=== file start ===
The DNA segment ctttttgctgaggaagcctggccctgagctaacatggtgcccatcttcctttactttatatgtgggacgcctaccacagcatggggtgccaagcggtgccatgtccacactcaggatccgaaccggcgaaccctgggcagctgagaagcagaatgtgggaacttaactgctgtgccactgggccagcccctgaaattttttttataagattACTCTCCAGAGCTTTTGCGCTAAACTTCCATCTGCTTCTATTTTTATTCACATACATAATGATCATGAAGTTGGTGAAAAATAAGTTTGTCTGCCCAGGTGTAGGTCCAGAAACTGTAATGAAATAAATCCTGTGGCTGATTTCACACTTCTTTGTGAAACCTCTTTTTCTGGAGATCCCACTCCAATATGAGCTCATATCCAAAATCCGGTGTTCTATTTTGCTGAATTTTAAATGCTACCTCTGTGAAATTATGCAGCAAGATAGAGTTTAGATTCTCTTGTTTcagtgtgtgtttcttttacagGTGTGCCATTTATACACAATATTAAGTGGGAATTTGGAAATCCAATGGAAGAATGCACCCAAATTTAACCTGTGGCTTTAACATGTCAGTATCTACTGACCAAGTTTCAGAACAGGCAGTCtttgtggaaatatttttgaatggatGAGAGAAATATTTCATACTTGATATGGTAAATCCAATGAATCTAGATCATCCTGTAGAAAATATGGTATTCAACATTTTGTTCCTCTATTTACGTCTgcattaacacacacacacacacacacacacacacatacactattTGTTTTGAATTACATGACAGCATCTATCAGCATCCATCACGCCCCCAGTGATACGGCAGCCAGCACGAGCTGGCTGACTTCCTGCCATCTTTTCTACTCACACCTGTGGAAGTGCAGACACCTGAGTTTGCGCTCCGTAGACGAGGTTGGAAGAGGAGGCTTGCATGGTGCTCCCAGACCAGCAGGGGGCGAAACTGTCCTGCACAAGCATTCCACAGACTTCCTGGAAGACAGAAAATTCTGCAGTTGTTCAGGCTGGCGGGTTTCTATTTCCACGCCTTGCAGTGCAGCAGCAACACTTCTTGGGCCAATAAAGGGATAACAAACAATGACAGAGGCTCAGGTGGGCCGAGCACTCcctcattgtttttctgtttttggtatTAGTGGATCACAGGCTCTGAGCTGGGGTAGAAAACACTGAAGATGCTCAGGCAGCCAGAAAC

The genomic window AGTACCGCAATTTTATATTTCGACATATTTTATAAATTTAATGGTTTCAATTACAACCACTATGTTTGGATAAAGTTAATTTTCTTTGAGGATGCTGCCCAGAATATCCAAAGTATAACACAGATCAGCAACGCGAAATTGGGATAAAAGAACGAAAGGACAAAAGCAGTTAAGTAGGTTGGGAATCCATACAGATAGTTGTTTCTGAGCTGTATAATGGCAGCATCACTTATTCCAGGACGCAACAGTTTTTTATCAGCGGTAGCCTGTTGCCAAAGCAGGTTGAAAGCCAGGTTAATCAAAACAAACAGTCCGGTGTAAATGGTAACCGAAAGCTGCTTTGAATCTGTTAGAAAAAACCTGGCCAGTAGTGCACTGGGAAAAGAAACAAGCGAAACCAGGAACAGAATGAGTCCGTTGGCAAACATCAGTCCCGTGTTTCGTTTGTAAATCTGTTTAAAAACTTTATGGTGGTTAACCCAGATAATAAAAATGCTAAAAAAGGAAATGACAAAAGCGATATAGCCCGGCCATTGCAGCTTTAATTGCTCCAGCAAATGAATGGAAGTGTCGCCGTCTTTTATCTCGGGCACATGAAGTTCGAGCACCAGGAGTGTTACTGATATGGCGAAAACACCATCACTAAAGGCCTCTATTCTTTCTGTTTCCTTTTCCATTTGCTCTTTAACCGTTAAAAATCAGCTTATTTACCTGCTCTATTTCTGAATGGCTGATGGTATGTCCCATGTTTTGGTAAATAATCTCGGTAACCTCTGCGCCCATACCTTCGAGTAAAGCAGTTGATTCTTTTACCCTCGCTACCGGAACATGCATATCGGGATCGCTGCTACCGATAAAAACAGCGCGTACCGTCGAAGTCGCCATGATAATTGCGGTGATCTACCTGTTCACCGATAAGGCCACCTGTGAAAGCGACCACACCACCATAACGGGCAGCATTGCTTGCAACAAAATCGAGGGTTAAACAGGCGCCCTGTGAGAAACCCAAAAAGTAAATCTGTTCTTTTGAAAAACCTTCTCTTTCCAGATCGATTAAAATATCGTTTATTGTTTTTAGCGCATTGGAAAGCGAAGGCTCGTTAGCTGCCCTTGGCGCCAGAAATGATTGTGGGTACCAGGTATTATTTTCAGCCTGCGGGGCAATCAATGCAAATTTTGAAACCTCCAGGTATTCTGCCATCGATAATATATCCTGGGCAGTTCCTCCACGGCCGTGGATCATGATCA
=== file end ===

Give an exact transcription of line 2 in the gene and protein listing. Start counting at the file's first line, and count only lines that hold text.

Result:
The genomic window AGTACCGCAATTTTATATTTCGACATATTTTATAAATTTAATGGTTTCAATTACAACCACTATGTTTGGATAAAGTTAATTTTCTTTGAGGATGCTGCCCAGAATATCCAAAGTATAACACAGATCAGCAACGCGAAATTGGGATAAAAGAACGAAAGGACAAAAGCAGTTAAGTAGGTTGGGAATCCATACAGATAGTTGTTTCTGAGCTGTATAATGGCAGCATCACTTATTCCAGGACGCAACAGTTTTTTATCAGCGGTAGCCTGTTGCCAAAGCAGGTTGAAAGCCAGGTTAATCAAAACAAACAGTCCGGTGTAAATGGTAACCGAAAGCTGCTTTGAATCTGTTAGAAAAAACCTGGCCAGTAGTGCACTGGGAAAAGAAACAAGCGAAACCAGGAACAGAATGAGTCCGTTGGCAAACATCAGTCCCGTGTTTCGTTTGTAAATCTGTTTAAAAACTTTATGGTGGTTAACCCAGATAATAAAAATGCTAAAAAAGGAAATGACAAAAGCGATATAGCCCGGCCATTGCAGCTTTAATTGCTCCAGCAAATGAATGGAAGTGTCGCCGTCTTTTATCTCGGGCACATGAAGTTCGAGCACCAGGAGTGTTACTGATATGGCGAAAACACCATCACTAAAGGCCTCTATTCTTTCTGTTTCCTTTTCCATTTGCTCTTTAACCGTTAAAAATCAGCTTATTTACCTGCTCTATTTCTGAATGGCTGATGGTATGTCCCATGTTTTGGTAAATAATCTCGGTAACCTCTGCGCCCATACCTTCGAGTAAAGCAGTTGATTCTTTTACCCTCGCTACCGGAACATGCATATCGGGATCGCTGCTACCGATAAAAACAGCGCGTACCGTCGAAGTCGCCATGATAATTGCGGTGATCTACCTGTTCACCGATAAGGCCACCTGTGAAAGCGACCACACCACCATAACGGGCAGCATTGCTTGCAACAAAATCGAGGGTTAAACAGGCGCCCTGTGAGAAACCCAAAAAGTAAATCTGTTCTTTTGAAAAACCTTCTCTTTCCAGATCGATTAAAATATCGTTTATTGTTTTTAGCGCATTGGAAAGCGAAGGCTCGTTAGCTGCCCTTGGCGCCAGAAATGATTGTGGGTACCAGGTATTATTTTCAGCCTGCGGGGCAATCAATGCAAATTTTGAAACCTCCAGGTATTCTGCCATCGATAATATATCCTGGGCAGTTCCTCCACGGCCGTGGATCATGATCA